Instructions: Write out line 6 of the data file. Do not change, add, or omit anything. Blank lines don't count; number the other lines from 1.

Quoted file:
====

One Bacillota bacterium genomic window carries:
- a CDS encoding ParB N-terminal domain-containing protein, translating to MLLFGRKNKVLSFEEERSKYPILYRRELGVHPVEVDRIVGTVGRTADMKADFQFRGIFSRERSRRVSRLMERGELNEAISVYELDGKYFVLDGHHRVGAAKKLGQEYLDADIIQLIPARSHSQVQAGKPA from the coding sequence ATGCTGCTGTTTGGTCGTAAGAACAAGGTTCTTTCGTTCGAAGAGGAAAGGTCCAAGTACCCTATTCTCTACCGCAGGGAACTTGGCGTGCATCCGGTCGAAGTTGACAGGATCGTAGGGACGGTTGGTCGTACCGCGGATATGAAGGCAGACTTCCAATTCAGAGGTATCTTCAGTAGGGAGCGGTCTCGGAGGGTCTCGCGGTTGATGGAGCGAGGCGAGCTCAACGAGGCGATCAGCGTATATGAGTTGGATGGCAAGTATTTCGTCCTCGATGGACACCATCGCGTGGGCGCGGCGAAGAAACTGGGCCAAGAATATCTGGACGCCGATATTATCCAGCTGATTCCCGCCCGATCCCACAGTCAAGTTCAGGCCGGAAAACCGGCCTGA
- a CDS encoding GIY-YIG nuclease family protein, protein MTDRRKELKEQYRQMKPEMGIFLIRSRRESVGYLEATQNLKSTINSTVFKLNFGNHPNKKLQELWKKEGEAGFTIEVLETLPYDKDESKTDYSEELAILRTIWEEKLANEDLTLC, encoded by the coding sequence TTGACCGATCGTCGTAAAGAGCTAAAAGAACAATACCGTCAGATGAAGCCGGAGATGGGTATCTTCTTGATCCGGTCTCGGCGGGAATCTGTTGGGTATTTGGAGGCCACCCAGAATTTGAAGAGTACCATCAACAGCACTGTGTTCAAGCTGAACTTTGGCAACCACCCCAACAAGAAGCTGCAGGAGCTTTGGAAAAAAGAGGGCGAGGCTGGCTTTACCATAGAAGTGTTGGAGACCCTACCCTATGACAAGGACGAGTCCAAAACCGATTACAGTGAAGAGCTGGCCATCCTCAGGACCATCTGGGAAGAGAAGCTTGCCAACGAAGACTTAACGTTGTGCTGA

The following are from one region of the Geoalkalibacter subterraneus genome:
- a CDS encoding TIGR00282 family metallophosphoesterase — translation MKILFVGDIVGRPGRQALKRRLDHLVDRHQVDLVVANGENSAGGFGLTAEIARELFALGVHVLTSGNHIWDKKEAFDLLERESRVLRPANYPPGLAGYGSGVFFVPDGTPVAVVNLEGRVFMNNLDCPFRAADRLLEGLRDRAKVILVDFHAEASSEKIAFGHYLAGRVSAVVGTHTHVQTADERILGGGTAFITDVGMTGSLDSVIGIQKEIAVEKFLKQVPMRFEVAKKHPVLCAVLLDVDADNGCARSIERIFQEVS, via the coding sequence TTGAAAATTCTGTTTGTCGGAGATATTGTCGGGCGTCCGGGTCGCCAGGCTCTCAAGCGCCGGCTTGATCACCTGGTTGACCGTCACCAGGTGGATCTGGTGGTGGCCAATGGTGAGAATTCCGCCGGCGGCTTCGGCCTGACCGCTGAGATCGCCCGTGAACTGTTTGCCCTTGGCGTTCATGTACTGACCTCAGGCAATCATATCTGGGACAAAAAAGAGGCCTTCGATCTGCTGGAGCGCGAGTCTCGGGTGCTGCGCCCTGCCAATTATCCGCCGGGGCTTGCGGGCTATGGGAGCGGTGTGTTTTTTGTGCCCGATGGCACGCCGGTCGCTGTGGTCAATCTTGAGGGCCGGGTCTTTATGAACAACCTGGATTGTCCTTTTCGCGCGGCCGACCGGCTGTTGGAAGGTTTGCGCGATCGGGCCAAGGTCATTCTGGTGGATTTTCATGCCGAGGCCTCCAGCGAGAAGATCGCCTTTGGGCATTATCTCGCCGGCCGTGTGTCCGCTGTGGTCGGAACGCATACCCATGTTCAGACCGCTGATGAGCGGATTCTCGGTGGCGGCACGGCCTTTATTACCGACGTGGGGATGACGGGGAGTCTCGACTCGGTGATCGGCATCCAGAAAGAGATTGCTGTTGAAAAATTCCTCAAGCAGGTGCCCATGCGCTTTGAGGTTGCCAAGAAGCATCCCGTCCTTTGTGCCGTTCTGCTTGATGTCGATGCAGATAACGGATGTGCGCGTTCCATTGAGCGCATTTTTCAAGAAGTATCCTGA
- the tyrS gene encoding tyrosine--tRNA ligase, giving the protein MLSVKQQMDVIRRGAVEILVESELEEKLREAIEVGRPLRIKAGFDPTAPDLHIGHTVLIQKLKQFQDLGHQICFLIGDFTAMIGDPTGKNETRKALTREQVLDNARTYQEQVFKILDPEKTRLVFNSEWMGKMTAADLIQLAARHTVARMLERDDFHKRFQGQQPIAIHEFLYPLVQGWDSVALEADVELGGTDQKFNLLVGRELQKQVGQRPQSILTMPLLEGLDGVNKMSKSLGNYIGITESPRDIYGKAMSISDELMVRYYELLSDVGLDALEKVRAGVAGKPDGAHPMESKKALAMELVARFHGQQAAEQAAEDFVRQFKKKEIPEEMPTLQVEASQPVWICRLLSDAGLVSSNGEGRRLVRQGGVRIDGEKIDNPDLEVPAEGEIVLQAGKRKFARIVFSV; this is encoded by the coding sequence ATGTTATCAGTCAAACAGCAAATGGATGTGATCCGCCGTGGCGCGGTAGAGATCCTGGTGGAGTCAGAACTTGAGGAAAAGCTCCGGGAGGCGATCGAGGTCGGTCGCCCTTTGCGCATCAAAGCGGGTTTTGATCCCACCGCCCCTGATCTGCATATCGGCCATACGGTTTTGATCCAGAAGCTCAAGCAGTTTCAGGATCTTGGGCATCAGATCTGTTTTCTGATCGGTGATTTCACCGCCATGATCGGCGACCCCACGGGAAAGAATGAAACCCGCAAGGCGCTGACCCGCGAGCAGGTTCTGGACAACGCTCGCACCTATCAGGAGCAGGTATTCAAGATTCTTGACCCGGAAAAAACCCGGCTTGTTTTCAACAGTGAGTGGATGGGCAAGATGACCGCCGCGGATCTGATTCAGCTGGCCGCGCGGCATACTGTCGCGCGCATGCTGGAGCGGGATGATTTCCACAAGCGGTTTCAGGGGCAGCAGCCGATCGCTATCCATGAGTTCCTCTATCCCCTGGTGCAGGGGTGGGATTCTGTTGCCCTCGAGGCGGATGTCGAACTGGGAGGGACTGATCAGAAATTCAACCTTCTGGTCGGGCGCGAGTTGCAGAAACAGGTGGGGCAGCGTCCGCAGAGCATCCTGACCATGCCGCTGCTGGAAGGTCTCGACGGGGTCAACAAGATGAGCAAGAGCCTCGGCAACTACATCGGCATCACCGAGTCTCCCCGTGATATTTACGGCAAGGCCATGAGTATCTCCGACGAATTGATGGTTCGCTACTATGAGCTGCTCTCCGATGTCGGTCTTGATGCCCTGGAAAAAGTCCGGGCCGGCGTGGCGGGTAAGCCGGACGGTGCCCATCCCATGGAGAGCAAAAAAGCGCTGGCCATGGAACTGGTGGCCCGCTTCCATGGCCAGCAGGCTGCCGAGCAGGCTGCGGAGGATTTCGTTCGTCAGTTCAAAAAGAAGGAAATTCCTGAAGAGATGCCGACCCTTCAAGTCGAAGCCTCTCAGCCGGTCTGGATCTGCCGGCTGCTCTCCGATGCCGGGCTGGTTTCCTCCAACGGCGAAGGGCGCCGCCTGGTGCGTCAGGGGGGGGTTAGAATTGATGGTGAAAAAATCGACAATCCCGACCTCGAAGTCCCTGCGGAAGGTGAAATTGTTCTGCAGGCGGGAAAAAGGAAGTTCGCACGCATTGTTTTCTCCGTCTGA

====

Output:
- the tyrS gene encoding tyrosine--tRNA ligase, giving the protein MLSVKQQMDVIRRGAVEILVESELEEKLREAIEVGRPLRIKAGFDPTAPDLHIGHTVLIQKLKQFQDLGHQICFLIGDFTAMIGDPTGKNETRKALTREQVLDNARTYQEQVFKILDPEKTRLVFNSEWMGKMTAADLIQLAARHTVARMLERDDFHKRFQGQQPIAIHEFLYPLVQGWDSVALEADVELGGTDQKFNLLVGRELQKQVGQRPQSILTMPLLEGLDGVNKMSKSLGNYIGITESPRDIYGKAMSISDELMVRYYELLSDVGLDALEKVRAGVAGKPDGAHPMESKKALAMELVARFHGQQAAEQAAEDFVRQFKKKEIPEEMPTLQVEASQPVWICRLLSDAGLVSSNGEGRRLVRQGGVRIDGEKIDNPDLEVPAEGEIVLQAGKRKFARIVFSV; this is encoded by the coding sequence ATGTTATCAGTCAAACAGCAAATGGATGTGATCCGCCGTGGCGCGGTAGAGATCCTGGTGGAGTCAGAACTTGAGGAAAAGCTCCGGGAGGCGATCGAGGTCGGTCGCCCTTTGCGCATCAAAGCGGGTTTTGATCCCACCGCCCCTGATCTGCATATCGGCCATACGGTTTTGATCCAGAAGCTCAAGCAGTTTCAGGATCTTGGGCATCAGATCTGTTTTCTGATCGGTGATTTCACCGCCATGATCGGCGACCCCACGGGAAAGAATGAAACCCGCAAGGCGCTGACCCGCGAGCAGGTTCTGGACAACGCTCGCACCTATCAGGAGCAGGTATTCAAGATTCTTGACCCGGAAAAAACCCGGCTTGTTTTCAACAGTGAGTGGATGGGCAAGATGACCGCCGCGGATCTGATTCAGCTGGCCGCGCGGCATACTGTCGCGCGCATGCTGGAGCGGGATGATTTCCACAAGCGGTTTCAGGGGCAGCAGCCGATCGCTATCCATGAGTTCCTCTATCCCCTGGTGCAGGGGTGGGATTCTGTTGCCCTCGAGGCGGATGTCGAACTGGGAGGGACTGATCAGAAATTCAACCTTCTGGTCGGGCGCGAGTTGCAGAAACAGGTGGGGCAGCGTCCGCAGAGCATCCTGACCATGCCGCTGCTGGAAGGTCTCGACGGGGTCAACAAGATGAGCAAGAGCCTCGGCAACTACATCGGCATCACCGAGTCTCCCCGTGATATTTACGGCAAGGCCATGAGTATCTCCGACGAATTGATGGTTCGCTACTATGAGCTGCTCTCCGATGTCGGTCTTGATGCCCTGGAAAAAGTCCGGGCCGGCGTGGCGGGTAAGCCGGACGGTGCCCATCCCATGGAGAGCAAAAAAGCGCTGGCCATGGAACTGGTGGCCCGCTTCCATGGCCAGCAGGCTGCCGAGCAGGCTGCGGAGGATTTCGTTCGTCAGTTCAAAAAGAAGGAAATTCCTGAAGAGATGCCGACCCTTCAAGTCGAAGCCTCTCAGCCGGTCTGGATCTGCCGGCTGCTCTCCGATGCCGGGCTGGTTTCCTCCAACGGCGAAGGGCGCCGCCTGGTGCGTCAGGGGGGGGTTAGAATTGATGGTGAAAAAATCGACAATCCCGACCTCGAAGTCCCTGCGGAAGGTGAAATTGTTCTGCAGGCGGGAAAAAGGAAGTTCGCACGCATTGTTTTCTCCGTCTGA